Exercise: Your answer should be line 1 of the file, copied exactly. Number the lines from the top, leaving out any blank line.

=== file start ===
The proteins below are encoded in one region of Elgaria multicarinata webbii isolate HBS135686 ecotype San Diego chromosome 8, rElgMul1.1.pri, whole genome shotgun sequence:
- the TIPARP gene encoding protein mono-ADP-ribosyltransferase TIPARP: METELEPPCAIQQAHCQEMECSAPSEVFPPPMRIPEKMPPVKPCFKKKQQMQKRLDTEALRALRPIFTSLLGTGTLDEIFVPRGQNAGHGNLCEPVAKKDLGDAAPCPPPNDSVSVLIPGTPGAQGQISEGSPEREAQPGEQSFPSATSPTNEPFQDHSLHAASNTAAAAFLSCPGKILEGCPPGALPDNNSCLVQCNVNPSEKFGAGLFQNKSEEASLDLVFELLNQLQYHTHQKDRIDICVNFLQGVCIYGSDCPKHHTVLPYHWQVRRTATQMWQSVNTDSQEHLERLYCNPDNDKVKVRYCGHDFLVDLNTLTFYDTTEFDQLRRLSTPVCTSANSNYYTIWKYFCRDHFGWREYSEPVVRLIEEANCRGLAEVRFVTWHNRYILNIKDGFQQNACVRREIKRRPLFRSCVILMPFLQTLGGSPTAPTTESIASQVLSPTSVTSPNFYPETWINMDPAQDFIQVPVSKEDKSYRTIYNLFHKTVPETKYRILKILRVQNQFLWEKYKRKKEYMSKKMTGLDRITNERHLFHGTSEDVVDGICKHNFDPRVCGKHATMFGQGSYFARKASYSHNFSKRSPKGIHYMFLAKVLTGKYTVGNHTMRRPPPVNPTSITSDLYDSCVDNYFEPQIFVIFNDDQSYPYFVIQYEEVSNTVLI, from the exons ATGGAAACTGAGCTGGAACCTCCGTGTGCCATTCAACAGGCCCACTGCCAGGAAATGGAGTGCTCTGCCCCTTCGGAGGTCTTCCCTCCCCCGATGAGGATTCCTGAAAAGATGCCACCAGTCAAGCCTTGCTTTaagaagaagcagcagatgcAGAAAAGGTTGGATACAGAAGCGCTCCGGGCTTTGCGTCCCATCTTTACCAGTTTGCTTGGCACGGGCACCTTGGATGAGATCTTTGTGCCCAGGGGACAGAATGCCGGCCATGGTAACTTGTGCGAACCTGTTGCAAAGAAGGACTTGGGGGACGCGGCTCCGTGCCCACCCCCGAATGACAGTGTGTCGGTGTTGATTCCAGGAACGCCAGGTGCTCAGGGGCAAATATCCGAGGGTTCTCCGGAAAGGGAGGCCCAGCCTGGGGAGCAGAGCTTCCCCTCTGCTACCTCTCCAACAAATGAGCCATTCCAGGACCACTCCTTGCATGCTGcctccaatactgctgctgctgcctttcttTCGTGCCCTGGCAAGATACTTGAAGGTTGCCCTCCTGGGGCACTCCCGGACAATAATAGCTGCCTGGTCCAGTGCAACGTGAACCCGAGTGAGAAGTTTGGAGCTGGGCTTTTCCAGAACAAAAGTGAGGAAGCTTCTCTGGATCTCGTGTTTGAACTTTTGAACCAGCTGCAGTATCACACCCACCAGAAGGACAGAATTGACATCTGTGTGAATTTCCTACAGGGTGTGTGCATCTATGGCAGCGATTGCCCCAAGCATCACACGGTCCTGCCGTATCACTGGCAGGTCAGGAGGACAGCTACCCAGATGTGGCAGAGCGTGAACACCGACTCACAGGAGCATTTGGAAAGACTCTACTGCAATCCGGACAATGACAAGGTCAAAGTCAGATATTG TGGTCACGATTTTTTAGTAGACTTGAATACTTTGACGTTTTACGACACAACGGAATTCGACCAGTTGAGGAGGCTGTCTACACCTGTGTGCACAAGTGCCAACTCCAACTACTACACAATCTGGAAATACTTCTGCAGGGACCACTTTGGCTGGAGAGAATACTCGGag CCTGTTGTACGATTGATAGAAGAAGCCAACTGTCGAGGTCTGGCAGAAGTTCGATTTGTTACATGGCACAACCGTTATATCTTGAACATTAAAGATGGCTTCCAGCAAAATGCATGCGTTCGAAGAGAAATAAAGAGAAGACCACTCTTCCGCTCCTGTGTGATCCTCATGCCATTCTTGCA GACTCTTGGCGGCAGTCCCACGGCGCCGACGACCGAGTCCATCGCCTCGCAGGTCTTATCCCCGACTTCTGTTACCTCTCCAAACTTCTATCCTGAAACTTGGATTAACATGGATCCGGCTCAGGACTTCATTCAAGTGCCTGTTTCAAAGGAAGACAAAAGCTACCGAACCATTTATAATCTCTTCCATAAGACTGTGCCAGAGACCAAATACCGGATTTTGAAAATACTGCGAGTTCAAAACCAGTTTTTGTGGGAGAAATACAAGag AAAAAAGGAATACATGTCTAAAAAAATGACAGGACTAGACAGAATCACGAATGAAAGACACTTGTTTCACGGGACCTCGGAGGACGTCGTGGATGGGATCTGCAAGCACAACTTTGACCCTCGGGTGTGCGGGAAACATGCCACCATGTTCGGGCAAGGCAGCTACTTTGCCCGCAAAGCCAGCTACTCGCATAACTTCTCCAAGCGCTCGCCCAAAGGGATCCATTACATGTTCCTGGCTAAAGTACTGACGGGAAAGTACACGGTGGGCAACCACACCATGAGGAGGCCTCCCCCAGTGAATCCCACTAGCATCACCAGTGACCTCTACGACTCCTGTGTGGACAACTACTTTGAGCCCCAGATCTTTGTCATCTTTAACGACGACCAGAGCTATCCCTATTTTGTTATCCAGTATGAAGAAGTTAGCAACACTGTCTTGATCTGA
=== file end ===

The proteins below are encoded in one region of Elgaria multicarinata webbii isolate HBS135686 ecotype San Diego chromosome 8, rElgMul1.1.pri, whole genome shotgun sequence: